The role of procurement biopsies in acceptance decisions for kidneys retrieved for transplant

Bertram L. Kasiske, Darren E. Stewart, Bipin R. Bista, Nicholas Salkowski, Jon J. Snyder, Ajay K. Israni, Gretchen S. Crary, John D. Rosendale, Arthur J. Matas, Francis L. Delmonico

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48 Scopus citations

Abstract

Background and objectives There is a shortage of kidneys for transplant, and many patients on the deceased donor kidney transplant waiting list would likely benefit from kidneys that are currently being discarded. In the United States, the most common reason given for discarding kidneys retrieved for transplant is procurement biopsy results. This study aimed to compare biopsy results from discarded kidneys with discard attributed to biopsy findings, with biopsy results from comparable kidneys that were successfully transplanted. Design, setting, participants, & measurements In this retrospective, observational, case-control study, biopsy reports were examined from 83 kidneys discarded in 2010 due to biopsy findings (cases), 83 contralateral transplanted kidneys fromthe same donor (contralateral controls), and 83 deceased donors randomlymatched to cases by donor risk profile (randomlymatched controls). Asecond procurement biopsywas obtained in 64 of 332 kidneys (19.3%). Results The quality of biopsy reports was low, with amounts of tubular atrophy, interstitial inflammation, arteriolar hyalinosis, and acute tubular necrosis often not indicated; 69% were wedge biopsies and 94% used frozen tissue. The correlation between first and second procurement biopsies was poor; only 25% of the variability (R2) in glomerulosclerosis was explained by biopsies being from the same kidney. The percentages of glomerulosclerosis overlapped substantially between cases, contralateral controls, and randomly matched controls: 17.1%615.3%, 9.0%66.6%, and 5.0%65.9%, respectively. Of all biopsy findings, only glomerulosclerosis. 20%was independently correlatedwith discard (cases versus contralateral controls; odds ratio, 15.09; 95% confidence interval, 2.47 to 92.41; P=0.003), suggesting that only this biopsy result was used in acceptance decisions. One-year graft survival was 79.5% and 90.7% in contralateral and randomly matched controls, respectively, versus 91.6% among all deceased donor transplants in the Scientific Registry of Transplant Recipients. Conclusions Routine use of biopsies could lead to unnecessary kidney discards.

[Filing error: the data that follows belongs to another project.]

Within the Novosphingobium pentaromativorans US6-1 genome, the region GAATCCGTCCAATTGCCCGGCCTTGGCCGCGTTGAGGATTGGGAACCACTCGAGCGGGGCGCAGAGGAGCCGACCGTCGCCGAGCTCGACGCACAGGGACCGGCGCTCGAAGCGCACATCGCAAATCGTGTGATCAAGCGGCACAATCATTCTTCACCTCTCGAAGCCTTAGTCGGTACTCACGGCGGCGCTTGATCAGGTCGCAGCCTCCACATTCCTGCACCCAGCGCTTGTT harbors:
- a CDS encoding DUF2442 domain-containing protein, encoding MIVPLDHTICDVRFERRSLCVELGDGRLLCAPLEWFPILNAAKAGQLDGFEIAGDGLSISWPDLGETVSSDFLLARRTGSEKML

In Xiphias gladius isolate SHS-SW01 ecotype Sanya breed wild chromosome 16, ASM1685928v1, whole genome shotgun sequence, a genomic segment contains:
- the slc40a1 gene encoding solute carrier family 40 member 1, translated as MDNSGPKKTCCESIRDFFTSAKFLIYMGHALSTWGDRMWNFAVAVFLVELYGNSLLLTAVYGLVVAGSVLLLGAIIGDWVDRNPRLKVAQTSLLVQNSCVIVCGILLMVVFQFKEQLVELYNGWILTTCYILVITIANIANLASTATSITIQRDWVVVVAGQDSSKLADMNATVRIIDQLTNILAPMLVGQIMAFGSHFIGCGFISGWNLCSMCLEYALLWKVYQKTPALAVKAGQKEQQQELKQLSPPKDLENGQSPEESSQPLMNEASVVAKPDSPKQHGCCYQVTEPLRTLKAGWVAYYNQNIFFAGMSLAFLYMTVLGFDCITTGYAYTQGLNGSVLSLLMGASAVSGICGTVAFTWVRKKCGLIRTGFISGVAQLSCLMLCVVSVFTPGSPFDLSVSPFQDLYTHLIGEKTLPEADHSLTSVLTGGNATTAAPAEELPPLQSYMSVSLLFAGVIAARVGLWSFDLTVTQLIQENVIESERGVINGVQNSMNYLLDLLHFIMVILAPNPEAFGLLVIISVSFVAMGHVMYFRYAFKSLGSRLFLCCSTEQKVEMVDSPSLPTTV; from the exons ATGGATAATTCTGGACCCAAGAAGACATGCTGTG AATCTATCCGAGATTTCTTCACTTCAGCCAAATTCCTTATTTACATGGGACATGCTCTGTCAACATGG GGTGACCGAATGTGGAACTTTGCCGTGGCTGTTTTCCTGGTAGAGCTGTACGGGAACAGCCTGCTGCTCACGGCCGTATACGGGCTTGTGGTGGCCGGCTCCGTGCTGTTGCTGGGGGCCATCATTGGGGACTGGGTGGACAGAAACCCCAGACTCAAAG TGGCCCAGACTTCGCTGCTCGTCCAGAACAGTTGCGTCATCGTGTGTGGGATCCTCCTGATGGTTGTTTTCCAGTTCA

Original languageEnglish (US)
Pages (from-to)562-571
Number of pages10
JournalClinical Journal of the American Society of Nephrology
Volume9
Issue number3
DOIs
StatePublished - Mar 7 2014

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Copyright:
Copyright 2014 Elsevier B.V., All rights reserved.

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